The Unapologetic Mathematician

Mathematics for the interested outsider

Cauchy’s Condition

We defined the real numbers to be a complete uniform space, meaning that limits of sequences are convergent if and only if they are Cauchy. Let’s write these two out in full:

  • A sequence a_n is convergent if there is some L so that for every \epsilon there is an N such that n>N implies |a_n-L|<\epsilon.
  • A sequence a_n is Cauchy if for every \epsilon there is an N such that m>N and n>N implies |a_m-a_n|<\epsilon.

See how similar the two definitions are. Convergent means that the points of the sequence are getting closer and closer to some fixed L. Cauchy means that the points of the sequence are getting closer to each other.

Now there’s no reason we can’t try the same thing when we’re taking the limit of a function at \infty. In fact, the definition of convergence of such a limit is already pretty close to the above definition. How can we translate the Cauchy condition? Simple. We just require that for every \epsilon>0 there exist some R so that for any two points x,y>R we have |f(x)-f(y)|<\epsilon.

So let’s consider a function f defined in the ray \left[a,\infty\right). If the limit \lim\limits_{x\rightarrow\infty}f(x) exists, with value L, then for every \epsilon>0 there is an R so that x>R implies |f(x)-L|<\frac{\epsilon}{2}. Then taking y>R as well, we see that

|f(x)-f(y)|=|(f(x)-L)-(f(y)-L)|\leq|f(x)-L|+|f(y)-L|<\frac{\epsilon}{2}+\frac{\epsilon}{2}=\epsilon

and so the Cauchy condition holds.

Now let’s assume that the Cauchy condition holds. Define the sequence a_n=f(a+n). This is now a Cauchy sequence, and so it converges to a limit A, which I assert is also the limit of f. Given an \epsilon>0, choose an R so that

  • |f(x)-f(y)|<\frac{\epsilon}{2} for any two points x and y above R
  • |a_n-A|<\frac{\epsilon}{2} whenever a+n\geq B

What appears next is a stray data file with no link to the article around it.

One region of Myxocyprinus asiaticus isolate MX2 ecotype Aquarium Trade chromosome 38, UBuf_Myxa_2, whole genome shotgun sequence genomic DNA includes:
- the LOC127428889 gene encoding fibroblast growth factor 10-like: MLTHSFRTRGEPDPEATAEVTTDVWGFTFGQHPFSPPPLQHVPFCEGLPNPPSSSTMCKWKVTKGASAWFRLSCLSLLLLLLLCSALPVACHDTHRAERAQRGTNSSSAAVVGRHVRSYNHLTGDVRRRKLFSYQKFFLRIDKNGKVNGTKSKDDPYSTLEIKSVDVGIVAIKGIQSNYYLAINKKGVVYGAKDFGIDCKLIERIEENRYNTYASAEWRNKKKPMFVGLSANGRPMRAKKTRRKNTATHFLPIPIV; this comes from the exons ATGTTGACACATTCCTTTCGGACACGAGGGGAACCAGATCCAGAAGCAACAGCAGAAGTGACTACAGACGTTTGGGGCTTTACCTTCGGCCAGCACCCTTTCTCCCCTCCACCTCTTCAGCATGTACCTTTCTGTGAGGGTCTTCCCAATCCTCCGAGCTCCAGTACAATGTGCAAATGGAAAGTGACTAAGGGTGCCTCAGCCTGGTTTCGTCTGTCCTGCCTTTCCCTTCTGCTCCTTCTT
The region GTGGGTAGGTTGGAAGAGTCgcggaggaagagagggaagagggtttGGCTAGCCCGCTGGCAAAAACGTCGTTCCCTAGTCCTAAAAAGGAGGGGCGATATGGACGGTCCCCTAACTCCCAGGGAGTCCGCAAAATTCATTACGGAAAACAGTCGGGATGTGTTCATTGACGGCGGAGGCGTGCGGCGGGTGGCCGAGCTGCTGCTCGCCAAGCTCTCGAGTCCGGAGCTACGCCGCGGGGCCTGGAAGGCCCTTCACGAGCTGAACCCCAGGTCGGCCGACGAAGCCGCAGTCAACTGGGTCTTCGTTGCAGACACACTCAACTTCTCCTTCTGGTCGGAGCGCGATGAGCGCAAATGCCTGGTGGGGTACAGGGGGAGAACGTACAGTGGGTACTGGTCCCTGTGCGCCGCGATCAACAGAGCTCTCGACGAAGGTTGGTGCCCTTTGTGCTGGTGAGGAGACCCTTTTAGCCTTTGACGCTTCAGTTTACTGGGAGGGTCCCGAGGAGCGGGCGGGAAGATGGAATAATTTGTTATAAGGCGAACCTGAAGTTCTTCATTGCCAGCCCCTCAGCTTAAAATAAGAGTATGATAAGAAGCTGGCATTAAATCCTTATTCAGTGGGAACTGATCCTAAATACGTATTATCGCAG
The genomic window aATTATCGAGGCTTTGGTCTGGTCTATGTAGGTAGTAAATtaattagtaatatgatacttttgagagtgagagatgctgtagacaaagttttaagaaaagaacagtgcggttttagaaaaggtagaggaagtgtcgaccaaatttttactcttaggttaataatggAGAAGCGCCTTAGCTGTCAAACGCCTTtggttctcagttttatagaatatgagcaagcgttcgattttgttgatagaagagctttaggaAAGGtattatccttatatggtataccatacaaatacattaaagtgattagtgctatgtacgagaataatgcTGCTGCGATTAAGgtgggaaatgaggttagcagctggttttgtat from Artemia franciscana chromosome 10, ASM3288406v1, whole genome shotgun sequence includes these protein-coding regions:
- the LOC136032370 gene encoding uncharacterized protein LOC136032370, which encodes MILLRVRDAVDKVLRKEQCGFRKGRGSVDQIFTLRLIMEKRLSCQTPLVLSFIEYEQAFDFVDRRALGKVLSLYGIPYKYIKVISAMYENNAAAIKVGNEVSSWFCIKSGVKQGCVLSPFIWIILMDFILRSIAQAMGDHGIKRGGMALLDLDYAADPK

Just take a B for each condition, and go with the larger one. In fact, we may as well round B up so that B=a+N for some natural number N. Then for any b>B we have

|f(b)-A|=|(f(b)-f(B))+(f(B)-A)|\leq|f(b)-f(B)|+|a_N-A|<\frac{\epsilon}{2}+\frac{\epsilon}{2}=\epsilon

and so the limit at infinity exists.

In the particular case of an improper integral, we have I(b)=\int_a^bf\,d\alpha. Then I(c)-I(b)=\int_b^cf\,d\alpha. Our condition then reads:

For every \epsilon>0 there is a B so that c>b>B implies \left|\int_b^cfd\alpha\right|<\epsilon.

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April 23, 2008 - Posted by | Analysis, Calculus

3 Comments »

  1. [...] read in Cauchy’s condition as follows: the series converges if and only if for every there is an so that for all the sum [...]

    Pingback by Convergence Tests for Infinite Series « The Unapologetic Mathematician | April 25, 2008 | Reply

  2. [...] Cauchy’s condition comes in to say that the series converges if and only for every there is an so that for all the sum . [...]

    Pingback by Convergence of Complex Series « The Unapologetic Mathematician | August 28, 2008 | Reply

  3. [...] uniform convergence has some things in common with convergence of numbers. And, in particular, Cauchy’s condition comes [...]

    Pingback by Cauchy’s Condition for Uniform Convergence « The Unapologetic Mathematician | September 8, 2008 | Reply


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